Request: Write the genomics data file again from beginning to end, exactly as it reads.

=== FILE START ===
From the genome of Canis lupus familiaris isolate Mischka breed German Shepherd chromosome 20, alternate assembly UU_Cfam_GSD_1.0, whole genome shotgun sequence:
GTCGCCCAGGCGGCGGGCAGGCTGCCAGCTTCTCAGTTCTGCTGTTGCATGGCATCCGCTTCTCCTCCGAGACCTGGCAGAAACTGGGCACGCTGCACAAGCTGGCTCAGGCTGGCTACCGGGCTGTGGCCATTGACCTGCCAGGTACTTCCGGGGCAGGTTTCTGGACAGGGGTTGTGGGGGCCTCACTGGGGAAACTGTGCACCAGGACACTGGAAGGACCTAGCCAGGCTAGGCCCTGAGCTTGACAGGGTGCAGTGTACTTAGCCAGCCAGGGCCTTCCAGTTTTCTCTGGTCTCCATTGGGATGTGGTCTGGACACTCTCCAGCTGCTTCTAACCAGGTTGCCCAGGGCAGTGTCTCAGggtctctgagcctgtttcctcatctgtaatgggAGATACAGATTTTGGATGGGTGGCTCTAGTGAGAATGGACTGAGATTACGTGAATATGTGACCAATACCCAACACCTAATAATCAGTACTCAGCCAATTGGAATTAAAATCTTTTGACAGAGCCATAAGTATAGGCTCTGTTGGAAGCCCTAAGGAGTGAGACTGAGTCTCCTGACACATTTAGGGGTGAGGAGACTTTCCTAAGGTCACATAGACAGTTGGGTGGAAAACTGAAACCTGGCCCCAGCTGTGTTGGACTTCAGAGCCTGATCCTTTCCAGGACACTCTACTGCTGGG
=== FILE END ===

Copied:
From the genome of Canis lupus familiaris isolate Mischka breed German Shepherd chromosome 20, alternate assembly UU_Cfam_GSD_1.0, whole genome shotgun sequence:
GTCGCCCAGGCGGCGGGCAGGCTGCCAGCTTCTCAGTTCTGCTGTTGCATGGCATCCGCTTCTCCTCCGAGACCTGGCAGAAACTGGGCACGCTGCACAAGCTGGCTCAGGCTGGCTACCGGGCTGTGGCCATTGACCTGCCAGGTACTTCCGGGGCAGGTTTCTGGACAGGGGTTGTGGGGGCCTCACTGGGGAAACTGTGCACCAGGACACTGGAAGGACCTAGCCAGGCTAGGCCCTGAGCTTGACAGGGTGCAGTGTACTTAGCCAGCCAGGGCCTTCCAGTTTTCTCTGGTCTCCATTGGGATGTGGTCTGGACACTCTCCAGCTGCTTCTAACCAGGTTGCCCAGGGCAGTGTCTCAGggtctctgagcctgtttcctcatctgtaatgggAGATACAGATTTTGGATGGGTGGCTCTAGTGAGAATGGACTGAGATTACGTGAATATGTGACCAATACCCAACACCTAATAATCAGTACTCAGCCAATTGGAATTAAAATCTTTTGACAGAGCCATAAGTATAGGCTCTGTTGGAAGCCCTAAGGAGTGAGACTGAGTCTCCTGACACATTTAGGGGTGAGGAGACTTTCCTAAGGTCACATAGACAGTTGGGTGGAAAACTGAAACCTGGCCCCAGCTGTGTTGGACTTCAGAGCCTGATCCTTTCCAGGACACTCTACTGCTGGG